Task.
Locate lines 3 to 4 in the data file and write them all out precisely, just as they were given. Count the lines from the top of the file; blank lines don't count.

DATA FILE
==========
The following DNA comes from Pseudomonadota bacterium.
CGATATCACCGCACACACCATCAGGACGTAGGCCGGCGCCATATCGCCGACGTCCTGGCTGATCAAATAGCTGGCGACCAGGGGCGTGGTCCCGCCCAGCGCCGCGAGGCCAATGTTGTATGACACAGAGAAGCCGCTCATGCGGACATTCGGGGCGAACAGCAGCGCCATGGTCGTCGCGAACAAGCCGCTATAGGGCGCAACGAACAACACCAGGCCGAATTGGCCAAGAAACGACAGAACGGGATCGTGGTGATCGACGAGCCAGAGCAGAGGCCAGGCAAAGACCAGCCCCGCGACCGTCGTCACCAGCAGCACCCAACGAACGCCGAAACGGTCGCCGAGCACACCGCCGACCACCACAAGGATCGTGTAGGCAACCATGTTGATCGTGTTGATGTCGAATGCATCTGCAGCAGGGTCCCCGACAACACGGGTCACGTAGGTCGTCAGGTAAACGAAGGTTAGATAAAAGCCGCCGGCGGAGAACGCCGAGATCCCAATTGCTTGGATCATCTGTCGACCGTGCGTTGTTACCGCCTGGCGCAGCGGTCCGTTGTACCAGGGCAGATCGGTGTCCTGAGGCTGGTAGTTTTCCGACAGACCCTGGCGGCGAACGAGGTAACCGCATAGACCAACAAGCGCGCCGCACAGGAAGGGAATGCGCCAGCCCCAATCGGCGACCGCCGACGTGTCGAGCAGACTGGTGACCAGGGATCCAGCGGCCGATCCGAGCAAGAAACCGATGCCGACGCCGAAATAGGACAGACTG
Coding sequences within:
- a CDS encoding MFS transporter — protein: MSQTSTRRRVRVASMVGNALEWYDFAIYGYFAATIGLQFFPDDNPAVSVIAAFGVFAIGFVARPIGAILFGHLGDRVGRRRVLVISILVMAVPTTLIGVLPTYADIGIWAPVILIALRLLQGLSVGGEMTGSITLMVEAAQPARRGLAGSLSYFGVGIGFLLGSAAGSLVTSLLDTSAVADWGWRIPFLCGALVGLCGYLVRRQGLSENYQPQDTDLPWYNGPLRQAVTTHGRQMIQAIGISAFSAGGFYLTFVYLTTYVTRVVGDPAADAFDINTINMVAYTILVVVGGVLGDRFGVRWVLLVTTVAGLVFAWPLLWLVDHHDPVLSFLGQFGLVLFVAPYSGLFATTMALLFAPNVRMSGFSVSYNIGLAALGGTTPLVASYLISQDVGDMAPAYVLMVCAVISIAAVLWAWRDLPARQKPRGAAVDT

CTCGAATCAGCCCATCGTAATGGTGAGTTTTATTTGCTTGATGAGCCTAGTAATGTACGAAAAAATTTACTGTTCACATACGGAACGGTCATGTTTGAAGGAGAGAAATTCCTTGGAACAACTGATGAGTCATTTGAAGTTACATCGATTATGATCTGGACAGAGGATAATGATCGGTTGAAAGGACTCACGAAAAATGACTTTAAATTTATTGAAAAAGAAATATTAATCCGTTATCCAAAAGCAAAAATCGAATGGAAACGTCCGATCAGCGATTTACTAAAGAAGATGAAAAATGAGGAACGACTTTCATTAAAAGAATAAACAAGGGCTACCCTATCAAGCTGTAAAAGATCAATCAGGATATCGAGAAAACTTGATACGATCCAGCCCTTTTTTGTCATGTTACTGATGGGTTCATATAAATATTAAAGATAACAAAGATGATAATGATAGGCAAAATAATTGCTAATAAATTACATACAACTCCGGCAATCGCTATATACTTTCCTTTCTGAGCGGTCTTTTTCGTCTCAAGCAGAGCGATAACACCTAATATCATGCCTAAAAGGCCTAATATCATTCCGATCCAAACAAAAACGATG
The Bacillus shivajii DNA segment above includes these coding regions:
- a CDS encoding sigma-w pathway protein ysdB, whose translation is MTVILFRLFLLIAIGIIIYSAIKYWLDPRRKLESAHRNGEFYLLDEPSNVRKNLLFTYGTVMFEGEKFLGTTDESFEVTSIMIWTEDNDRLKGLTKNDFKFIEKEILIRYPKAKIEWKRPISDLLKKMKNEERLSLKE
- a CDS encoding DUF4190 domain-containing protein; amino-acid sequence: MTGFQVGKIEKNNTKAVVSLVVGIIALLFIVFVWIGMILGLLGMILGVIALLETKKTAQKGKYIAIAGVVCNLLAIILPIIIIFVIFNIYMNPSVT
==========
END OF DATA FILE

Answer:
Coding sequences within:
- a CDS encoding MFS transporter — protein: MSQTSTRRRVRVASMVGNALEWYDFAIYGYFAATIGLQFFPDDNPAVSVIAAFGVFAIGFVARPIGAILFGHLGDRVGRRRVLVISILVMAVPTTLIGVLPTYADIGIWAPVILIALRLLQGLSVGGEMTGSITLMVEAAQPARRGLAGSLSYFGVGIGFLLGSAAGSLVTSLLDTSAVADWGWRIPFLCGALVGLCGYLVRRQGLSENYQPQDTDLPWYNGPLRQAVTTHGRQMIQAIGISAFSAGGFYLTFVYLTTYVTRVVGDPAADAFDINTINMVAYTILVVVGGVLGDRFGVRWVLLVTTVAGLVFAWPLLWLVDHHDPVLSFLGQFGLVLFVAPYSGLFATTMALLFAPNVRMSGFSVSYNIGLAALGGTTPLVASYLISQDVGDMAPAYVLMVCAVISIAAVLWAWRDLPARQKPRGAAVDT